PR pros on a quest toward communications supremacy would do well to check out some of these hidden gems from the AP Style Guide.
B2B companies often get a bad rap for not taking full advantage of their data to create compelling content. But while they may not be as far as along as their consumer counterparts in how… Continued
For most PR pros preventing leaks is just part of managing an M&A process. Communicators also are responsible for convincing stakeholders that the merger will bring added value to the company and, if the deal is rejected (read: Comcast-Time Warner Cable), where the companies goes from there.
The best brands and companies find ways to align PR and marketing, but even the most disciplined teams can sometimes find themselves engaged in bitter turf wars. Here are four tips for solving conflicts when they arise between the two functions.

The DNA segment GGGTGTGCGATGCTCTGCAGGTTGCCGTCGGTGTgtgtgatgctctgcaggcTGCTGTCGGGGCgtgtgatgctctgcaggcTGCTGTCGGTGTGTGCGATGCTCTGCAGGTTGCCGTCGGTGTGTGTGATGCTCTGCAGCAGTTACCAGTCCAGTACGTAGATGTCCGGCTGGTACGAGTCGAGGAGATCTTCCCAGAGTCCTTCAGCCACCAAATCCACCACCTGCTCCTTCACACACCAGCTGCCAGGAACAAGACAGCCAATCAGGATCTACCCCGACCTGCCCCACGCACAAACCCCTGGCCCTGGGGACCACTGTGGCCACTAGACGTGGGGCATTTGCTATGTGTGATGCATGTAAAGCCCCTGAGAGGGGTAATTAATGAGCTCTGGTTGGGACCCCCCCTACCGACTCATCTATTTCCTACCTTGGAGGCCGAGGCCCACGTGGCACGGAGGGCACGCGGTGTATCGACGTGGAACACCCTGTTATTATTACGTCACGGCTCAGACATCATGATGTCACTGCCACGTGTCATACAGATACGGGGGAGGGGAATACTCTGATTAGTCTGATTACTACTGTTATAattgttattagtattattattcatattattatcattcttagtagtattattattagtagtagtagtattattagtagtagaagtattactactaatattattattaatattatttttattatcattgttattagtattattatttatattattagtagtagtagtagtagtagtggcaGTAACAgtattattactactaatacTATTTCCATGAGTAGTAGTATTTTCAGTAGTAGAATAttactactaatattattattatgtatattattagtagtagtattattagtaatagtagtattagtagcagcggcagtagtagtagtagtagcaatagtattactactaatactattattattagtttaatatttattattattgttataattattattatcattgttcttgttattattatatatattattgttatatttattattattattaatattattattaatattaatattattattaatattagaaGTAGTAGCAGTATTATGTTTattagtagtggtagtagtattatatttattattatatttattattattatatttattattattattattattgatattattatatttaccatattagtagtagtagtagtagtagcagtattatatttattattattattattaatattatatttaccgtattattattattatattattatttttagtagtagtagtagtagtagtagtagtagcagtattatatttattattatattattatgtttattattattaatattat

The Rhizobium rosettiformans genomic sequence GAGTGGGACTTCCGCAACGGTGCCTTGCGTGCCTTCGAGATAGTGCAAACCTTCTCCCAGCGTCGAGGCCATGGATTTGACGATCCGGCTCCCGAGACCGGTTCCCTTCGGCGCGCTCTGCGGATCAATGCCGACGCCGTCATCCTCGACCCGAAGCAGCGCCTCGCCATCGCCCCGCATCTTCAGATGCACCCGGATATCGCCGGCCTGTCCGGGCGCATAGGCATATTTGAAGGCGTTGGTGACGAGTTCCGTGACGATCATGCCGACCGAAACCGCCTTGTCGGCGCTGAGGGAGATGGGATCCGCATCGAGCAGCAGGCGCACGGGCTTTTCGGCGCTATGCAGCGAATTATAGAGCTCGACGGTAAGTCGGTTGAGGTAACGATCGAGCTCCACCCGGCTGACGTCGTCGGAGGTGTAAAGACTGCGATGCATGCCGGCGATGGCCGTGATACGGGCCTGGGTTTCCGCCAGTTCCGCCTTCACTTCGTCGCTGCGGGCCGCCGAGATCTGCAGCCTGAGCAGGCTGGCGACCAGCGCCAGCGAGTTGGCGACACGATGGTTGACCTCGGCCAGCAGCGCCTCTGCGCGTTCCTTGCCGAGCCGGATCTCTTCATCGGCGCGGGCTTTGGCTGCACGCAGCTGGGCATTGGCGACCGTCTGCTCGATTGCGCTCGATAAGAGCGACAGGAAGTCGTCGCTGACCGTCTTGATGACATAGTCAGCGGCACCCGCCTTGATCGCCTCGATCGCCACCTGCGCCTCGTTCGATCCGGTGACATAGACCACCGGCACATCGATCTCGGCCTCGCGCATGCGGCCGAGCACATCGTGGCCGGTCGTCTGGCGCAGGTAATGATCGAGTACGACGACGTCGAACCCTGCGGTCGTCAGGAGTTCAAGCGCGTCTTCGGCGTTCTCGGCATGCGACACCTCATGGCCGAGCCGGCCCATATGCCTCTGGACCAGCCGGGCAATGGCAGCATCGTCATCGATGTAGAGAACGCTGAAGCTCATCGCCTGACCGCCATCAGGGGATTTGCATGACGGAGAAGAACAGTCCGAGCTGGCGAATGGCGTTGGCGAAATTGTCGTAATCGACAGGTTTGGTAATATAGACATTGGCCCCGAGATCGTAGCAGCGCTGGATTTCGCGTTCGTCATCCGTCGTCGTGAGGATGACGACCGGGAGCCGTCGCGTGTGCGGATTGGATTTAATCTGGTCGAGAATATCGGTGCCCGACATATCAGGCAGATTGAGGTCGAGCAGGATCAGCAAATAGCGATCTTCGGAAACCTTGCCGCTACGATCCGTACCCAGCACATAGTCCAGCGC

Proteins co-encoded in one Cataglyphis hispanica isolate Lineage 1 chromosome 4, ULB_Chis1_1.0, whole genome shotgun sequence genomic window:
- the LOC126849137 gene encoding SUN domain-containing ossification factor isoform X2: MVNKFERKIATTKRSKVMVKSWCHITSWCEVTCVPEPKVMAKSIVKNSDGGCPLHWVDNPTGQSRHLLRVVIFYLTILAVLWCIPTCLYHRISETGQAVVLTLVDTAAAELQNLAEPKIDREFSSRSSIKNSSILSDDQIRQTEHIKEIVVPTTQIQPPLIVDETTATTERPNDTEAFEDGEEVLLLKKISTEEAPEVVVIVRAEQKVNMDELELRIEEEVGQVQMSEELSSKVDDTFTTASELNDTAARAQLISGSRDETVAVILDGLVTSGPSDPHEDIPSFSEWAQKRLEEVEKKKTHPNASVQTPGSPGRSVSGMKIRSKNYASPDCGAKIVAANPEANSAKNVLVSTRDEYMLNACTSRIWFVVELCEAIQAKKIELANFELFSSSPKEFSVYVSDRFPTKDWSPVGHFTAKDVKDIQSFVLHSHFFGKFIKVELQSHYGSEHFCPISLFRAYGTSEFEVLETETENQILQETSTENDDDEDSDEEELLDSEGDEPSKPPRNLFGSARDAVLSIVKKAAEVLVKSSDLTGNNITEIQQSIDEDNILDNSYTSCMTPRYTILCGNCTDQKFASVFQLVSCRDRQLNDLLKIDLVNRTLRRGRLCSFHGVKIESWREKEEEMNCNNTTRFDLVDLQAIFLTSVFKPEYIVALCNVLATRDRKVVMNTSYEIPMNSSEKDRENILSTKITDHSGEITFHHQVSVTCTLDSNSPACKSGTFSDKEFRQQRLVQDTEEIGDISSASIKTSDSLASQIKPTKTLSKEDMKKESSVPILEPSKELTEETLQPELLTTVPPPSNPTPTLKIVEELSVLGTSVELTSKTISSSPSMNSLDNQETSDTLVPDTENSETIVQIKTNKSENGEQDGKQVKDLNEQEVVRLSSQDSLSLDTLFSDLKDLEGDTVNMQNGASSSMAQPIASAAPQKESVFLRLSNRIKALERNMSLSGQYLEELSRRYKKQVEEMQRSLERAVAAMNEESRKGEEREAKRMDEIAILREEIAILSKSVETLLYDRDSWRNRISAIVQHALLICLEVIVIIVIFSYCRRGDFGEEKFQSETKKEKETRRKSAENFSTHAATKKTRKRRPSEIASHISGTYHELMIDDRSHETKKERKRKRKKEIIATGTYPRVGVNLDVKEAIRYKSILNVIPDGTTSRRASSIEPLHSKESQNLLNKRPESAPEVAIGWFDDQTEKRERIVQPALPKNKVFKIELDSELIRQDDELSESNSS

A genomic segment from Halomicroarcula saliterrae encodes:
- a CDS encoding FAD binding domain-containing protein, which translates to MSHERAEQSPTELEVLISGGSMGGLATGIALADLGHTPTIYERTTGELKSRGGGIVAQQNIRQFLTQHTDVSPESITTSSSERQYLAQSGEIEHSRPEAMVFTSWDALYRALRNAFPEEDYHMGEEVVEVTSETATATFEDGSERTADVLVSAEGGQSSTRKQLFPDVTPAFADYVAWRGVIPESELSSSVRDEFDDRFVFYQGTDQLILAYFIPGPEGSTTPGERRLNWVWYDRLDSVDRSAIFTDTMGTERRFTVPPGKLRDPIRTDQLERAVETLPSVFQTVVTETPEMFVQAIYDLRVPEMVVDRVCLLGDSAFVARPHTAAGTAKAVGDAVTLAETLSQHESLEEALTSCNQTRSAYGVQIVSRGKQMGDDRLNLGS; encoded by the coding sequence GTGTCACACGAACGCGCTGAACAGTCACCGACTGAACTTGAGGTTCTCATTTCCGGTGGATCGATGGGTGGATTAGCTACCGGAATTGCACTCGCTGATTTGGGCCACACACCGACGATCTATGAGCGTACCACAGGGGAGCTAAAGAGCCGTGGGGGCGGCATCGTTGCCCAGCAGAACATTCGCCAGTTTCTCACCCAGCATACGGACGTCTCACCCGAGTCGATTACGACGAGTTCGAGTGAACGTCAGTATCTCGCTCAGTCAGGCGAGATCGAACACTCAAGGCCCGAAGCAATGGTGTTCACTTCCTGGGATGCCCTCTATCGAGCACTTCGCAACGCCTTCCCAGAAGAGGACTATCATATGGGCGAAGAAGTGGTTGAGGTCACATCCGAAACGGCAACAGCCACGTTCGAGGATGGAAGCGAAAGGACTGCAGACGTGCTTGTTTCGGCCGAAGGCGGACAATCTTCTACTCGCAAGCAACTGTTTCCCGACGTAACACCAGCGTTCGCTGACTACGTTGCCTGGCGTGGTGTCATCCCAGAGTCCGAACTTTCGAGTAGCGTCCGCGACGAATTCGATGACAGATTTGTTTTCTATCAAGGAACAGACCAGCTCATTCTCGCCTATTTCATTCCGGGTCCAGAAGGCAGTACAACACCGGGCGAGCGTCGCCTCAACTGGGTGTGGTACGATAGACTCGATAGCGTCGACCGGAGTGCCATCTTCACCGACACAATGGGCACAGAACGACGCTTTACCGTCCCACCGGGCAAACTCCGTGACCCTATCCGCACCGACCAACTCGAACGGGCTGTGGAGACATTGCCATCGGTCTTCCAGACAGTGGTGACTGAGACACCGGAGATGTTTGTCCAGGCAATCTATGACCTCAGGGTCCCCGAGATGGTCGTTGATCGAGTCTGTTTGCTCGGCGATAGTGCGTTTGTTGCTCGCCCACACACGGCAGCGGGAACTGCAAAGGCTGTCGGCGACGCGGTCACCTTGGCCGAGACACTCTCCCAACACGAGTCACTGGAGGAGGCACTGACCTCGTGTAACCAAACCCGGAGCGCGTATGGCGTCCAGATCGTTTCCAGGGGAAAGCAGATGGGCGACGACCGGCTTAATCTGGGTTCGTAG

For Jeff Kuhlman, VP of global communications for Nissan Motor Co., it’s crucial to get out the company message as it relates to the three biggest challenges facing the automotive industry: autonomous driving; zero emissions; and the connected car.
Google started putting company press releases in its news search results this spring, which likely silenced some who claimed the press release was dead. It remains an important tool for communicators, which means the stress of managing edits from senior leaders and clients is not going away anytime soon.
In the current climate—with technology a major driver in getting your message out to the right audience at the right time—communicators execs need to work closely with their IT counterparts.